Re: Focus on Rights

From: compodinamic <contact_at_compodinamic_dot_it>
Date: Sun Nov 11 2007 - 12:22:07 CST

We accept that in the manual counting can be mistakes, because we assigning
it to one or plus person.
The machine can not be wrong, or it works or it doesn't work.
  We need to reassure the voters that the machine works even if there is a
failure or if there is an attempt to alter the vote.
In practice, the voter must feel that the vote that expressed " is its vote
and not the vote of the machine."
My search technology to achieve this result.
Giuseppe Cascella
  ----- Original Message -----
  From: Nancy Tobi
  To: Open Voting Consortium discussion list
  Sent: Sunday, November 11, 2007 5:28 PM
  Subject: Re: [OVC-discuss] Focus on Rights

  Arthur,

  The idea of using technology to supplement - as a tool for checks and balances - is a reasonable one, and one that I think would be fairly universally embraced. The role of technology in elections must be clearly defined, and this is something that has never happened in the greater elections communities.

  But this is something the citizen's movement for election integrity is asking now. We have learned the hard way the costs of blind acceptance of technology in elections, the costs of elevating technologists to the role of arbiters of our democracy, the costs of technologizing and complexifying our elections without question.

  But if we stop a moment to just ask the question: "does technology belong in our elections, and if so, in what form?" then we have come a long way.

  To answer this question, we have to return to the basic parameters and criteria for real democratic elections. This is simple and is summed up in two words: citizen oversight.

  Not expert oversight. Not computer oversight. Just plain and simple citizen oversight.

  If you find a way to use technology in elections that complies with this requirement for democratic election, you will have no complaints from anyone.

  Best,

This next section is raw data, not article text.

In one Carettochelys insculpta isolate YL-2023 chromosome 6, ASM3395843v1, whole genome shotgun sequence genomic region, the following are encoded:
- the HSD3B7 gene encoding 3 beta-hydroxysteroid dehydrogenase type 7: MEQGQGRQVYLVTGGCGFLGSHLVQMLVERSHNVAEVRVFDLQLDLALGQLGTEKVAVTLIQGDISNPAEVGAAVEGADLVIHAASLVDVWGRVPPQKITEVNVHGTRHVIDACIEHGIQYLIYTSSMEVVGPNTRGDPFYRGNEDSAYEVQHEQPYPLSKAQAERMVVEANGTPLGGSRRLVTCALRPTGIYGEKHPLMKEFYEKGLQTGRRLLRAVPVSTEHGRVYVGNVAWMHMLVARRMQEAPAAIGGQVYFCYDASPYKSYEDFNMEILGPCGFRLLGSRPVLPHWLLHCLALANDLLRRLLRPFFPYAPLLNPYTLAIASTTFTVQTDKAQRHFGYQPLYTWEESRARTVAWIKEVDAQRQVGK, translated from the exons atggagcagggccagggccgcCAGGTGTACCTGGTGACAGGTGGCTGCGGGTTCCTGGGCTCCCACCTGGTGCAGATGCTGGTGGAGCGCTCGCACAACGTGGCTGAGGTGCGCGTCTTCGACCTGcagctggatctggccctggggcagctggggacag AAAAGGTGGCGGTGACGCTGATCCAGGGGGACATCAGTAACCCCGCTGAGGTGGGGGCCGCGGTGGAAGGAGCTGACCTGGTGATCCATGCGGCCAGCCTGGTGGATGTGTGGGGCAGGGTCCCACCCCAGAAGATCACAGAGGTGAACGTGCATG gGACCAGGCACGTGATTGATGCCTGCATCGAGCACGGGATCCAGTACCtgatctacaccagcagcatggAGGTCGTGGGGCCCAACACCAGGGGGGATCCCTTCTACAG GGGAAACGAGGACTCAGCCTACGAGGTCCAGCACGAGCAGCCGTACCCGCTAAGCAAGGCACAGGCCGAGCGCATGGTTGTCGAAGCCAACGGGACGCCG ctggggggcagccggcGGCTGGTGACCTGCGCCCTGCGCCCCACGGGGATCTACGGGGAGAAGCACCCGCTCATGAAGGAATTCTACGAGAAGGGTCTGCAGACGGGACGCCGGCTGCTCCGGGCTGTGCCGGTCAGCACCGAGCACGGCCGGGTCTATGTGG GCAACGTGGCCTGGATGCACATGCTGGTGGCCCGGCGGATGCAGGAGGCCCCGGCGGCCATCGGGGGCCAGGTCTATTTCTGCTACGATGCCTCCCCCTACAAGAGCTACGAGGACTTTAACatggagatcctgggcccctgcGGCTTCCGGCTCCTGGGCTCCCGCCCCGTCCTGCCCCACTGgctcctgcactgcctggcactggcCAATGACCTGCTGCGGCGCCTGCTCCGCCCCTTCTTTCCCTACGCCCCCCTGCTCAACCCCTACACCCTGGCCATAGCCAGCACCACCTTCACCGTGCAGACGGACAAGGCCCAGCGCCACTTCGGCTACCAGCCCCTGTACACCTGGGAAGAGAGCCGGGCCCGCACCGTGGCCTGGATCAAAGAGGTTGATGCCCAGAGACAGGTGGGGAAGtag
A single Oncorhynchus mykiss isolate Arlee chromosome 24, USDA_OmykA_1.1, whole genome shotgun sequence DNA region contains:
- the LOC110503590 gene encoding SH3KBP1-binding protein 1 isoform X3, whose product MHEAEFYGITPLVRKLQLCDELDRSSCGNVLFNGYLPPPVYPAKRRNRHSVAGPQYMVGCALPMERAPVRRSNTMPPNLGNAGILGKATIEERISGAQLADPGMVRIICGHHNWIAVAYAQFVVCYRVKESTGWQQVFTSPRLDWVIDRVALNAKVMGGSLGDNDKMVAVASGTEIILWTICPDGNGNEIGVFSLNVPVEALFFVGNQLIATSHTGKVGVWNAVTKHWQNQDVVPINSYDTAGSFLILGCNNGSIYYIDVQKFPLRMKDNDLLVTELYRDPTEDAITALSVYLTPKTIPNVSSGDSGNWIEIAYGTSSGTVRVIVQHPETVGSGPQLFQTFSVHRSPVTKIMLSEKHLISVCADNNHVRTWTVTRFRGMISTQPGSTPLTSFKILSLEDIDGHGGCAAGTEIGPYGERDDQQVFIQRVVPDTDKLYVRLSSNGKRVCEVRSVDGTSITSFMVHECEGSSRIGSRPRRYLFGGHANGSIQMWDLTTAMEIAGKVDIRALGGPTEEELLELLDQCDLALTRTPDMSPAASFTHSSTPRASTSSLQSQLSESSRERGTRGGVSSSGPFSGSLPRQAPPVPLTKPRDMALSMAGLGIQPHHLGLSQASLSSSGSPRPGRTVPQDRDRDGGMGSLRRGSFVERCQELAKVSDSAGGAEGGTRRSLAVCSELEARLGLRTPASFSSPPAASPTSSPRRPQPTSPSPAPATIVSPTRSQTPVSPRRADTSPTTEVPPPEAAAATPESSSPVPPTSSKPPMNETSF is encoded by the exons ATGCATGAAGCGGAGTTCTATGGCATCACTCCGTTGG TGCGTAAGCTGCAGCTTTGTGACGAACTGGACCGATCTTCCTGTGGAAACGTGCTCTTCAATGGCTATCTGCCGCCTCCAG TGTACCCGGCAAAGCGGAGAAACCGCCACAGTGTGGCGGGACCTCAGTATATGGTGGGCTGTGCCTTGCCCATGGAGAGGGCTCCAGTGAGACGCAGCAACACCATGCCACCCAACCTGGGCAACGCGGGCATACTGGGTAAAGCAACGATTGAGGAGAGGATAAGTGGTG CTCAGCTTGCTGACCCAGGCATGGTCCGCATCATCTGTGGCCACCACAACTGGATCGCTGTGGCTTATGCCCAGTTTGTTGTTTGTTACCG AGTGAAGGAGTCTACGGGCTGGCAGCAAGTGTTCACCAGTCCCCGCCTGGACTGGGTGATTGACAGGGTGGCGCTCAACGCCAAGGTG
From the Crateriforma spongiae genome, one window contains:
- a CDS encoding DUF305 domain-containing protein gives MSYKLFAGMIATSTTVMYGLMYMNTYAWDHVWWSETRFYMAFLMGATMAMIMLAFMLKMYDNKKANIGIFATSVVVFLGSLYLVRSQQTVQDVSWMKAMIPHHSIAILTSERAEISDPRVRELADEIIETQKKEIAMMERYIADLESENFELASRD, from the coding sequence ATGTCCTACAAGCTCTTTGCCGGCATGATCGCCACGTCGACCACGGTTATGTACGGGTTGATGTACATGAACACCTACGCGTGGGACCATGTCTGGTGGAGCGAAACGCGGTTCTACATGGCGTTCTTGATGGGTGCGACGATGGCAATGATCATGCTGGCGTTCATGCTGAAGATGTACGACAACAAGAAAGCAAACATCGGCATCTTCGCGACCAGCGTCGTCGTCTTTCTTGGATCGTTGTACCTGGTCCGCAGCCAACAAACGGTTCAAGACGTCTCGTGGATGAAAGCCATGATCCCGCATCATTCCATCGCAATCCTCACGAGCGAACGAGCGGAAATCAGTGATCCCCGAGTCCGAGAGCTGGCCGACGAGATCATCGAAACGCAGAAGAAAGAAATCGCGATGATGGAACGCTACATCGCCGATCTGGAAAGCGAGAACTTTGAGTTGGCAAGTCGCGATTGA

Nancy

  On Nov 11, 2007 9:09 AM, Arthur Keller <voting@kellers.org> wrote:

    At 8:03 AM -0500 11/30/07, Arlene Montemarano wrote:
>The protection of our fragile rights should always the primary
>point of all that we do.

    The question boils down to how we best safeguard those rights. If
    you had the choice of hand-counted paper ballots only vs. paper
    ballots that were electronically scanned in the precinct when the
    voter casts the ballot and then hand counted at the end of the day
    (i.e., both electronic and hand counts), which would you prefer?
    (Assume the electronic counts are not released until the hand counts
    are made.) Now suppose that the electronic scanner kept an image
    copy of the ballot and that anyone could get a copy of all of those
    images and hand or machine count those images to compare them to the
    official vote count, would that be a good thing or a bad thing? Do
    you oppose the inclusion of electronic systems if they supplement
    rather than replace hand counting? Would you accept the idea that
    the combination of electronic systems and hand counting can be more
    secure and fraud or tamper resistent than hand counting alone?

    Best regards,
    Arthur

    --
    -------------------------------------------------------------------------------
    Arthur M. Keller, Ph.D., 3881 Corina Way, Palo Alto, CA 94303-4507
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Received on Fri Nov 30 23:17:13 2007

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